It's given the league a known commodity and has helped it dig out of its labor dispute in stunning fashion. The 392,000 viewers per game that the NHL averaged last season was its highest viewership since the 1993-94 season and was an immediate return on investment for NBC, which paid $2 billion for 10 years of NHL coverage last year. That's couch change compared with the $1.9 billion ESPN is paying per year to broadcast Monday Night Football alone, but it's triple what the NHL was getting in rights fees before. The last time the NHL had this kind of stability was pre-lockout 2004, when ESPN still felt hockey was a real sport and hadn't yet forced the labor-troubled league off its channels and onto the Outdoor Life Network. Fortunately for the NHL, the unknown OLN and its little-known second incarnation, Versus, eventually joined the NBC family thanks to the Comcast merger and saw value in what the NHL was offering -- especially in outdoor games.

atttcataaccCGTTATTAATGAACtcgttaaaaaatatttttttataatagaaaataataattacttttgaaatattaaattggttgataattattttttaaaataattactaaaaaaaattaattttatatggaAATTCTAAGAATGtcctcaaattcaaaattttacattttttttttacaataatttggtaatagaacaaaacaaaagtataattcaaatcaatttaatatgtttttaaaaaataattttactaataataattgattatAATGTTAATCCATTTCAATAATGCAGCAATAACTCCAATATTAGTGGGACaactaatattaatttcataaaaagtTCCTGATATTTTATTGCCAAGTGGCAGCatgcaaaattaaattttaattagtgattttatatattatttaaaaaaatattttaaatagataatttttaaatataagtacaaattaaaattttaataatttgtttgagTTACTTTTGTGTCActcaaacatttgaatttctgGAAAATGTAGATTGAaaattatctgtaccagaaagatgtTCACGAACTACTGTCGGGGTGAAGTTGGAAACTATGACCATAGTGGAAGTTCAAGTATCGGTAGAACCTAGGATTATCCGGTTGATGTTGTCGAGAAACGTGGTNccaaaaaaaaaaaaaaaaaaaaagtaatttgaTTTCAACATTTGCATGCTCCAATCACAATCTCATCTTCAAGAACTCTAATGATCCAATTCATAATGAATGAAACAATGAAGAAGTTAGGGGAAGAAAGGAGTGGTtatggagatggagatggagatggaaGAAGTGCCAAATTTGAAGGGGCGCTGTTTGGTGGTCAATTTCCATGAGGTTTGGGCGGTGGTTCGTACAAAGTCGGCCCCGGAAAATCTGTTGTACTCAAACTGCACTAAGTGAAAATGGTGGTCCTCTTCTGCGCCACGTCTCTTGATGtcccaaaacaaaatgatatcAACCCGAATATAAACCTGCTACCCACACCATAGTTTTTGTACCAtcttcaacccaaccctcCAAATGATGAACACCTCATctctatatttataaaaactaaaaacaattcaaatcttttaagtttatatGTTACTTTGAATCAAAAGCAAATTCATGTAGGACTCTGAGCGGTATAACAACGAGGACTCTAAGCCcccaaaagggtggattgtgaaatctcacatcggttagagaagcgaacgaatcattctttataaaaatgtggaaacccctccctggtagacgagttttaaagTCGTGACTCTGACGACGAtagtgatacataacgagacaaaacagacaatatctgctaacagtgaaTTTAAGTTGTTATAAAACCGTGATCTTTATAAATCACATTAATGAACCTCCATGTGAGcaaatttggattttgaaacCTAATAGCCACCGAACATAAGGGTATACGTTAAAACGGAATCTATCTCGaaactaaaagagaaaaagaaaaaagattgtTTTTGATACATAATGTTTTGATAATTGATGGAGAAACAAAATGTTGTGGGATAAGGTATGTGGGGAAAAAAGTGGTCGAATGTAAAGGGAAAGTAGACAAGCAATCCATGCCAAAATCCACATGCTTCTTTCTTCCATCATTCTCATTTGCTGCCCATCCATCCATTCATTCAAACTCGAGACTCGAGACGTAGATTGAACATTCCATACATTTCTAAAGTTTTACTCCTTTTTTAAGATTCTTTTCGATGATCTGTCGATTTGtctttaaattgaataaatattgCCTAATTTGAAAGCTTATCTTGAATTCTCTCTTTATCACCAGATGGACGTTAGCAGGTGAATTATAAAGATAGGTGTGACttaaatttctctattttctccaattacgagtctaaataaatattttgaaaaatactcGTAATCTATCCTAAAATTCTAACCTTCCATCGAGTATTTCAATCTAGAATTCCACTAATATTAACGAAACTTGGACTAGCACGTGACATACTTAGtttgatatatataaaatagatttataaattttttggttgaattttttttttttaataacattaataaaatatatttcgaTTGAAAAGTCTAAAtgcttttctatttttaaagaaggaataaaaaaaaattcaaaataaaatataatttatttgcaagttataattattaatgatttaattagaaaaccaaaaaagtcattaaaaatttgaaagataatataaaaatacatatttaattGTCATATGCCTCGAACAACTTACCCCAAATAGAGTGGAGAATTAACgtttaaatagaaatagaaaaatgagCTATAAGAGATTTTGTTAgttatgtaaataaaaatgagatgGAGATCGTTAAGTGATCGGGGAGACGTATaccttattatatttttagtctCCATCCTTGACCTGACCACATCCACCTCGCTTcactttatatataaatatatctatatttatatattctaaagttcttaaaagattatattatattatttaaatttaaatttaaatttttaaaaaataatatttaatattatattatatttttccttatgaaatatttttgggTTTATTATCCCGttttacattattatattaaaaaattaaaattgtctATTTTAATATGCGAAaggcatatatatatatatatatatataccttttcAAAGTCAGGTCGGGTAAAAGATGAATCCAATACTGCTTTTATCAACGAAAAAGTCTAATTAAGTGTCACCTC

It just wanted more of them, as did other cities. It's why the 2014 Coors Light NHL Stadium series starts Jan. 24 at Dodgers Stadium in Los Angeles with a matchup between the Los Angeles Kings and Anaheim Ducks before moving to New York to Jan. 26 and 29 as the Rangers host the New Jersey Devils and New York Islanders, respectively, at Yankee Stadium. On March 1 in Chicago, the site of the 2009 Winter Classic, the Stadium Series continues as the reigning NHL Champion Blackhawks host the Pittsburgh Penguins at Soldier Field. That's followed March 2, when the Vancouver Canucks and Ottawa Senators take the outdoor ice at Vancouver's BC Place for the Heritage Classic.